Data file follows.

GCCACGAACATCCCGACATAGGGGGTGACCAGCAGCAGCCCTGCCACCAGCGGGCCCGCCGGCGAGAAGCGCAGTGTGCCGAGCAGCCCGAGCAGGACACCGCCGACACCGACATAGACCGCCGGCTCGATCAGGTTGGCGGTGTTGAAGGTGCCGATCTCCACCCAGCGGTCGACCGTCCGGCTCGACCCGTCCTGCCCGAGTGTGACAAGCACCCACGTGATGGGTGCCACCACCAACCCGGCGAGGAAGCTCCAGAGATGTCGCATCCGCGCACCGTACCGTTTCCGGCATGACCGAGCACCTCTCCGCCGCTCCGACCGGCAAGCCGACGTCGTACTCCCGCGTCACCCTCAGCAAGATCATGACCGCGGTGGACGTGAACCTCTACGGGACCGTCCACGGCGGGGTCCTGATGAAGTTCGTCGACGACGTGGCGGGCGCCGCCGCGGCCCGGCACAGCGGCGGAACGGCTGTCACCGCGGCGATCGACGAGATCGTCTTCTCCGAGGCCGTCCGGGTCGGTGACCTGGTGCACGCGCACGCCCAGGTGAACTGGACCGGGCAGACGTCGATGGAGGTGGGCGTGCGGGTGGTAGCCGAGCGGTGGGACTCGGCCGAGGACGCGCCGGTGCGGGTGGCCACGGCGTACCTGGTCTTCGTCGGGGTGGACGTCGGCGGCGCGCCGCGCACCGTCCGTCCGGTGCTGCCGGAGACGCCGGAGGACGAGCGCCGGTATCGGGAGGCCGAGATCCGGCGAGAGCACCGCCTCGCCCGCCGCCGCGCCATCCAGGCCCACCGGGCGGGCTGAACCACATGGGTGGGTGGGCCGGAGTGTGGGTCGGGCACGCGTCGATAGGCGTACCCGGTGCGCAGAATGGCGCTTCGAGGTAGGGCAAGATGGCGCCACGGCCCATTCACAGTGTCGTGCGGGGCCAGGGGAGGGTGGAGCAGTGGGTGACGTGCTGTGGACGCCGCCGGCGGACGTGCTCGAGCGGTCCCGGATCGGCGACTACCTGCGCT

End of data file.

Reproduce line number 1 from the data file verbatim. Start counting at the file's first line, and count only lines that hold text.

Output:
GCCACGAACATCCCGACATAGGGGGTGACCAGCAGCAGCCCTGCCACCAGCGGGCCCGCCGGCGAGAAGCGCAGTGTGCCGAGCAGCCCGAGCAGGACACCGCCGACACCGACATAGACCGCCGGCTCGATCAGGTTGGCGGTGTTGAAGGTGCCGATCTCCACCCAGCGGTCGACCGTCCGGCTCGACCCGTCCTGCCCGAGTGTGACAAGCACCCACGTGATGGGTGCCACCACCAACCCGGCGAGGAAGCTCCAGAGATGTCGCATCCGCGCACCGTACCGTTTCCGGCATGACCGAGCACCTCTCCGCCGCTCCGACCGGCAAGCCGACGTCGTACTCCCGCGTCACCCTCAGCAAGATCATGACCGCGGTGGACGTGAACCTCTACGGGACCGTCCACGGCGGGGTCCTGATGAAGTTCGTCGACGACGTGGCGGGCGCCGCCGCGGCCCGGCACAGCGGCGGAACGGCTGTCACCGCGGCGATCGACGAGATCGTCTTCTCCGAGGCCGTCCGGGTCGGTGACCTGGTGCACGCGCACGCCCAGGTGAACTGGACCGGGCAGACGTCGATGGAGGTGGGCGTGCGGGTGGTAGCCGAGCGGTGGGACTCGGCCGAGGACGCGCCGGTGCGGGTGGCCACGGCGTACCTGGTCTTCGTCGGGGTGGACGTCGGCGGCGCGCCGCGCACCGTCCGTCCGGTGCTGCCGGAGACGCCGGAGGACGAGCGCCGGTATCGGGAGGCCGAGATCCGGCGAGAGCACCGCCTCGCCCGCCGCCGCGCCATCCAGGCCCACCGGGCGGGCTGAACCACATGGGTGGGTGGGCCGGAGTGTGGGTCGGGCACGCGTCGATAGGCGTACCCGGTGCGCAGAATGGCGCTTCGAGGTAGGGCAAGATGGCGCCACGGCCCATTCACAGTGTCGTGCGGGGCCAGGGGAGGGTGGAGCAGTGGGTGACGTGCTGTGGACGCCGCCGGCGGACGTGCTCGAGCGGTCCCGGATCGGCGACTACCTGCGCT